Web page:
- Poor quality merchandise. The worst by far was the crappy Permatech/Eurotech line of small appliances. Sure they were cheaply priced, but even for $10 I would expect a toaster to work when I plugged it in. We saw the same garbage returned over and over for years, but they kept selling the junk.
- Credit. These jerks made 30% of their profit on credit. You know, the kind of profit that requires people to be slow on their payments so they can reap huge interest charges. Cashiers were hounded to push this on everyone, to the point that they were giving long spiels to customers, like a Jehovah Witness at your door. Even worse, Zellers willfully declined to use debit machines in their stores for fear that people would stop using their credit cards. They finally made the switch sometime after 1997, likely due to customers leaving merchandise at the register and leaving in a huff.
- Lack of staff. Did you know that in the 1960’s, American railroad companies tried to save money by deferring maintenance projects? The result was bad track with slow trains, and a mess that ended up costing a fortune to fix, unless of course, they went bankrupt first as customers turned to trucks. Zellers somehow thought they could run stores without those pesky employees gobbling up their profits. A prime example was how they let one employee be in charge of helping customers in a 30,000 square foot area on a Sunday afternoon. Most times there was no one to cover lunches. Other staff had to abandon ship at a second’s notice to open another cash registers to reduce exorbitantly long lineups. Cashiers were getting lunch breaks at 2 and 3 in the afternoon “because it was just too busy”. They were made to feel that they were part of some sort of important struggle to help their comrades survive or something. Customers in the meanwhile were looking for help in the aisles, and nobody was there to give it.
- Cheesy gimmicks. Zellers was a firm believer in this 1950’s corny style of advertising and promotions. Instead of trying to sell cool stuff, they resorted to silly balloon drops, flashy flyers, Zeddy, and good old “Zellers Radio”. What was Zellers Radio, you ask? A stupid tape message that would play every 10 minutes that usually began with “Shhhhhaaaappers!!” The elevator music was no better. It seemed they did not want to deviate from the practice of appealing to the senior citizen crowd. The TV ads weren’t any better. For the longest time they were a televised version of the weekly flyer. Later on they got some Hillary Duff clothes in their stores and managed to get some decent ads going. This did not last, and an ad campaign was launched with purported Zellers employees saying “we’re getting better and better”. Wow. Talk about admitting you suck.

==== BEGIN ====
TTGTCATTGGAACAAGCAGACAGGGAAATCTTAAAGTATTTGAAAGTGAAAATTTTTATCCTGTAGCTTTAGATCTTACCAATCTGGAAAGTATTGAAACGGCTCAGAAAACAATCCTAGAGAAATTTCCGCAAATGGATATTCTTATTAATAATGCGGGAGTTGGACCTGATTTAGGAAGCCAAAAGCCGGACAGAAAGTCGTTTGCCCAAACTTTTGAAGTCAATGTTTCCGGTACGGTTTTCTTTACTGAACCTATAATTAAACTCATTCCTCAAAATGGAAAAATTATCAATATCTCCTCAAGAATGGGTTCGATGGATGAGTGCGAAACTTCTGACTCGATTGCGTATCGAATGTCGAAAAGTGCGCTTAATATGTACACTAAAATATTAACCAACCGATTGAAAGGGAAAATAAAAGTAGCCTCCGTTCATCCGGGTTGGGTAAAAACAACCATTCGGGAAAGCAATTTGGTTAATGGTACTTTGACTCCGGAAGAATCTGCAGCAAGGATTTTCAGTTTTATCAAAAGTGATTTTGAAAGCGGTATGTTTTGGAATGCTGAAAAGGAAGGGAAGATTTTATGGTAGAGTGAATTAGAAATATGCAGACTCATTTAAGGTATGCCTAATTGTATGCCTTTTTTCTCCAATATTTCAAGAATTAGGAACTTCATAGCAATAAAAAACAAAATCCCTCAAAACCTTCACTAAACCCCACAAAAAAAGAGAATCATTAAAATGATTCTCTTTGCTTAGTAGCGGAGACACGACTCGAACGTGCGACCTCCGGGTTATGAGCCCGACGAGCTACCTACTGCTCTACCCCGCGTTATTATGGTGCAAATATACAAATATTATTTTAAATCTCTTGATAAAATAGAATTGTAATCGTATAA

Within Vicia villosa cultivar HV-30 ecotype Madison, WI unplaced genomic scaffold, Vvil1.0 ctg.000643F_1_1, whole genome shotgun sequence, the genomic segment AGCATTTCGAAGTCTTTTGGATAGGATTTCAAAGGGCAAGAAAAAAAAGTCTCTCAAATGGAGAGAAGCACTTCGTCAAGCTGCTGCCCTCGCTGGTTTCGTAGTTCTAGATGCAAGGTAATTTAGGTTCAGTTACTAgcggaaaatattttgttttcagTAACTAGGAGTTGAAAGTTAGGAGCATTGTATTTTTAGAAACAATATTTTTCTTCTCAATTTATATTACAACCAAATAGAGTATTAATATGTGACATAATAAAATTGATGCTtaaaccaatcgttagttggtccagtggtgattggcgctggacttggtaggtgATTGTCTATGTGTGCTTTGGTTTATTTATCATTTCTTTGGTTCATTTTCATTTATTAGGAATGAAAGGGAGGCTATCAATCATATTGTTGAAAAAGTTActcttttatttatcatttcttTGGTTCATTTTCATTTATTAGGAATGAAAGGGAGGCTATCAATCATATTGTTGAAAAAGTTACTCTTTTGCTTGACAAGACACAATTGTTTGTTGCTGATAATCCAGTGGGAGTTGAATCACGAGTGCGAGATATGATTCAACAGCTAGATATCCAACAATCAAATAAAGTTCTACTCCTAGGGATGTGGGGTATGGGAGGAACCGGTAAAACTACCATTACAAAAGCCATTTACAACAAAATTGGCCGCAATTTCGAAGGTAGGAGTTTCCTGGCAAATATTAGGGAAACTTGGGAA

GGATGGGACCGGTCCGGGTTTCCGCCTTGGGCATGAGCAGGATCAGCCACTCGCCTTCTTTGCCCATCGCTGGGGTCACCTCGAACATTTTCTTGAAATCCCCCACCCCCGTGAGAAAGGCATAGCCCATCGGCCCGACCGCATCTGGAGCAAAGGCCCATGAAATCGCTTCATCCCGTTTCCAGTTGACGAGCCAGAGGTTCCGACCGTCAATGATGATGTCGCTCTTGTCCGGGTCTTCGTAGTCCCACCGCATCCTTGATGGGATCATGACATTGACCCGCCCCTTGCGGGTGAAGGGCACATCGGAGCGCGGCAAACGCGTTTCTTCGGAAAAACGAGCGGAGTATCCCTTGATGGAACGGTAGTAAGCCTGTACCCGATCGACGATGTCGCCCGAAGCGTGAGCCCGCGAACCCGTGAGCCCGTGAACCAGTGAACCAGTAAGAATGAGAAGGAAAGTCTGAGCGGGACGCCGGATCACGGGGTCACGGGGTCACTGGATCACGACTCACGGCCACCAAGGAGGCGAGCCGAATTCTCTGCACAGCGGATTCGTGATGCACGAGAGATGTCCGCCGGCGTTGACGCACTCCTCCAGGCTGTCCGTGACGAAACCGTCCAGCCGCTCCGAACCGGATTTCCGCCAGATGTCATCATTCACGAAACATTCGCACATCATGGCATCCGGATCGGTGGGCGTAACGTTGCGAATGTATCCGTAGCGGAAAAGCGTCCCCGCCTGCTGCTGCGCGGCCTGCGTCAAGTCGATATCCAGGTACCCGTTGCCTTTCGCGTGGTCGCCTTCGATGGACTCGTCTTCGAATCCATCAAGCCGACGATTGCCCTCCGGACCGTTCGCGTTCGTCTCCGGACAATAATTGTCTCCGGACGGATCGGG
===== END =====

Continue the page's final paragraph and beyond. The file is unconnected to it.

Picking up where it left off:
- Ridiculous policies for shoppers. Come on, if someone isn’t satisfied, give them their money back. People usually got store credits after getting the runaround and waiting in long lineups. Supervisors would tell their employees to enforce these policies until someone really lost it. What then? Give the customer what they wanted and make the employee look like a complete asshole in front of them. Seems these little Hitlers didn’t have the balls to enforce these policies themselves.
- Clueless upper management. The only way these morons knew how to react was to fire people. It seemed like management shuffles were happening constantly as someone got the boot for underperforming. And do you know who didn’t get fired? Guys like the Regional Director of Stores who showed up on the front lines during a “Royal Visit” and yelled at people.
- Panic at the sight of Walmart, but reacting like a deer in the headlights. Instead of trying to figure out what makes Walmart a generally better place to shop, Zellers instead tried to undercut them on many items, and lost an arm and a leg in doing so. Walmart isn’t just about price. It was also about the “shopping experience” that Zellers never seemed to be able to figure out.
- Morning meetings. The dreaded daily “pep talk” was nothing more than an attempt into performing better OR ELSE. What was discussed? The weeks sales, which didn’t really register in most people’s minds, and a couple of minutes of badgering employees to get more credit card customers, and just generally work harder if sales were supposed to get better. One time our store manager decided to go off on a rant about employee morale and how the employees had only themselves to blame for it. In his mind the skeleton crew often appointed to run the place should work twice as hard to achieve the results of double the people. He couldn’t understand why people were not motivated to shed blood, sweat and tears at minimum wage.
I left the company fifteen years ago. I had always wondered if things had improved after I left, and after reading other people’s blogs posted since the announcement that Target was acquiring Zellers leases, it was obvious they barely changed at all. It was eerie to read what employees were saying about the company as it was so familiar.
Shame on you, Zellers, and good riddance. It’s sad that the employees of the companies are the ones to suffer, while the upper management folks will all leave with a huge chunk of change. Pathetic.